Australian Doctor Oscar Serrallach recently shared his learnings about Postnatal Depletion on Gwyneth Paltrow’s Goop blog, detailing the long lasting physical toll taken on a mother after bringing a child into the world. His title of postnatal depletion is startlingly accurate and has struck a chord (big time) with women worldwide. His findings are one of the best pieces I have read in this field of work.
With up to 50% of women believed to be affected, and up to seven years after birth (yep…seven!), it’s great to see this issue take centre stage. Best of all, it’s taking stage with credvia a biochemical approach, with a focus on the physiological impacts of the role of the placenta.
Here’s what I know about postnatal depletion:
1. It feels good to give it a name
Phew! So I’m not just dreaming this up? This is a real thing? Awesome! Continual exhaustion, feeling at the end of your tether regularly, thinning hair and a range of other pesky physical symptoms can easily get lost in the martyrdom of motherhood. All of this can lead to a very disconcerting feeling of being more than a little disconnected with yourself. Giving all of this a name authenticates that these feelings are not only real, they are normal and they are common. There’s a big sense of relief that comes with this.
2. Having a scientific definition validates the feeling that ‘this mothering gig is hard’
Mothering is way more demanding than I ever anticipated. The most complex of relationships and a gig that challenges you in ways you never imagined. Knowing the biochemistry behind this phase of life helps puts things into perspective. Knowledge of how the miraculous placenta which gives so much life to your baby is also draining so much life from you as the mother, makes sense. Scientific knowledge of the depletion of the maternal body highlights our need for replenishment. Replenishment that many modern societies aren’t addressing or acknowledging.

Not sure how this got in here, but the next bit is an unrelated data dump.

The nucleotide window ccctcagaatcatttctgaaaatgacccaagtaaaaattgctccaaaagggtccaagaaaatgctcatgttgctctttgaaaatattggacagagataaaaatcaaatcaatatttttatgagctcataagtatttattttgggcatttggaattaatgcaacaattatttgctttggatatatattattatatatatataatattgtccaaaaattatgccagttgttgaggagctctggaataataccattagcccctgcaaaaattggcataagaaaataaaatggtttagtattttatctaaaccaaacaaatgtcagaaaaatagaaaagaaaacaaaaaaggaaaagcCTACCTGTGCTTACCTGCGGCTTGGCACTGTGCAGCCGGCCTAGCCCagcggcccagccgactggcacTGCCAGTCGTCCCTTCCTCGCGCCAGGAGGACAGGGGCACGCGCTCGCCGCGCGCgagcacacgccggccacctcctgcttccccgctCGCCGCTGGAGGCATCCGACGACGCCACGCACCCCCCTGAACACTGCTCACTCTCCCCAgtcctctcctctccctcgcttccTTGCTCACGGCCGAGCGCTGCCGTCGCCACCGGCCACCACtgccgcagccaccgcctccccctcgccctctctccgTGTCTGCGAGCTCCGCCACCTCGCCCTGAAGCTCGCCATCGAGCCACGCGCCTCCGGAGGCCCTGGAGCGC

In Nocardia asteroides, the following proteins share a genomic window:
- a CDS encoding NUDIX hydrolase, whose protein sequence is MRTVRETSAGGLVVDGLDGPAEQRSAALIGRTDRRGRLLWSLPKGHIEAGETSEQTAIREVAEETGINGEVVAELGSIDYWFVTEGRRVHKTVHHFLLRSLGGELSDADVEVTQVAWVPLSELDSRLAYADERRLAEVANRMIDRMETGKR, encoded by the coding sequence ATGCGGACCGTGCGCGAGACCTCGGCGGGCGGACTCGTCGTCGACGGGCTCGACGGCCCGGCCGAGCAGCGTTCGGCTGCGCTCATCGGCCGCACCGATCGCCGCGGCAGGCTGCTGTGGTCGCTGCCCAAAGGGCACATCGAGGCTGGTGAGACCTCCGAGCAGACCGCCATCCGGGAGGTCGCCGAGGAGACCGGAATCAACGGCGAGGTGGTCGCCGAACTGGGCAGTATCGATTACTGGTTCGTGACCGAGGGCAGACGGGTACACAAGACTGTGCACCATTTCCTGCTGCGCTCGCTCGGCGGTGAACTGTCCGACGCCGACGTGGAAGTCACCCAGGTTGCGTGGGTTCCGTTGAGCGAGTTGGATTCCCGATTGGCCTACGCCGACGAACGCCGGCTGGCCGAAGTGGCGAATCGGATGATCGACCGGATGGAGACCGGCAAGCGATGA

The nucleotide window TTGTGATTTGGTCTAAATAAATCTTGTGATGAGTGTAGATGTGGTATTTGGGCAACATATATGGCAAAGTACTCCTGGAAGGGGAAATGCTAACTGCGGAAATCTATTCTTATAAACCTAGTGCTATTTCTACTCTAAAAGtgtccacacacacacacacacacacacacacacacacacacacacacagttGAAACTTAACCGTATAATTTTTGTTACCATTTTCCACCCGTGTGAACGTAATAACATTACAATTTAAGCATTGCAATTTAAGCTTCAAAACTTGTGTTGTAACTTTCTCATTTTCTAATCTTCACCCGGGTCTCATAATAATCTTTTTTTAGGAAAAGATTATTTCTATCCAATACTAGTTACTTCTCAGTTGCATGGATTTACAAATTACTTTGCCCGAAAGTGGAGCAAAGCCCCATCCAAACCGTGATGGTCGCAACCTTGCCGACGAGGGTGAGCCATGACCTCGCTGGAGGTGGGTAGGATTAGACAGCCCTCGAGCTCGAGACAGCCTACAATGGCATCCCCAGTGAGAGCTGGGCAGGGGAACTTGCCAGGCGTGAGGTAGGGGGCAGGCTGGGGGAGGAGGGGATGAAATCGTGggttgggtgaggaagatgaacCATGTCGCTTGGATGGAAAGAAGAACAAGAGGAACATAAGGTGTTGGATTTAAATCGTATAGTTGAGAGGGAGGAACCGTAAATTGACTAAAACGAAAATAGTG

3. You’re not alone
If you’ve got even an inkling that you are, or have been, affected by postnatal depletion, you are not alone mama. Having three babies in four years, I’ve definitely felt it in each of my energy bodies – emotionally, physically, mentally and spiritually. Every mama client I work with presents with it, whether they are three months into this mothering gig, or three years. Being open about this and creating greater societal acknowledgement will allow us all to feel more supported.
4. It’s best not to ignore it
Ever had a health issue and thought ‘it’ll get better in time’ or ‘everyone feels like this, it’s normal’? If you had, you wouldn’t be alone. As nature intended, a mothers focus is on the care of her baby. Detrimentally putting her own needs secondary to the babies, a mother is at risk of neglecting simple measures that could in fact avoid this depletive state.
There is actually loads a mother can do to promote healing hormonally, nutritionally and emotionally. Learning to replenish vitamins and minerals adequately through healthy eating and supplementation, learning to self-nurture (guilt free) and practise effective relaxation techniques. Focusing on optimising sleep, physical activity and lifestyle factors and importantly (but least commonly done) gaining support from professionals (counsellors, life coaches, energy healers) to assist with these lifestyle changes and emotional challenges.
5. The modern world can learn from this (it could be time to go a little ‘old school’)
The modern ‘supermum’ who returns to work, fitness and socialising, all at lightning speed, looking pretty cute and with a huge smile on her face is mighty impressive (and let’s face it, it feels pretty damn good for a brief moment). But this model of motherhood does nothing for societies understanding of the nurturing required of mothers with young babies.
Ancient cultures ritualised the first 40 days of motherhood with nurturing, replenishment and the support of ‘the village’. Perhaps this new title and awareness of postnatal depletion will open all of our eyes to the need to create modern rituals and a new acceptance of what it takes to properly nourish and nurture mothers. After all, the mother is the greatest energetic influencer of the child, so we have so much to gain from better care of mothers.
Written by, guest Fiona Trewhitt, a Melbourne based Maternal Wellbeing Specialist, International Holistic Life and Wellness Coach, founder of Mumafit, creator of the popular Mumafit app, and most importantly, devoted mum to three young children (birthed within four years…yikes!). www.mumafit.com.au/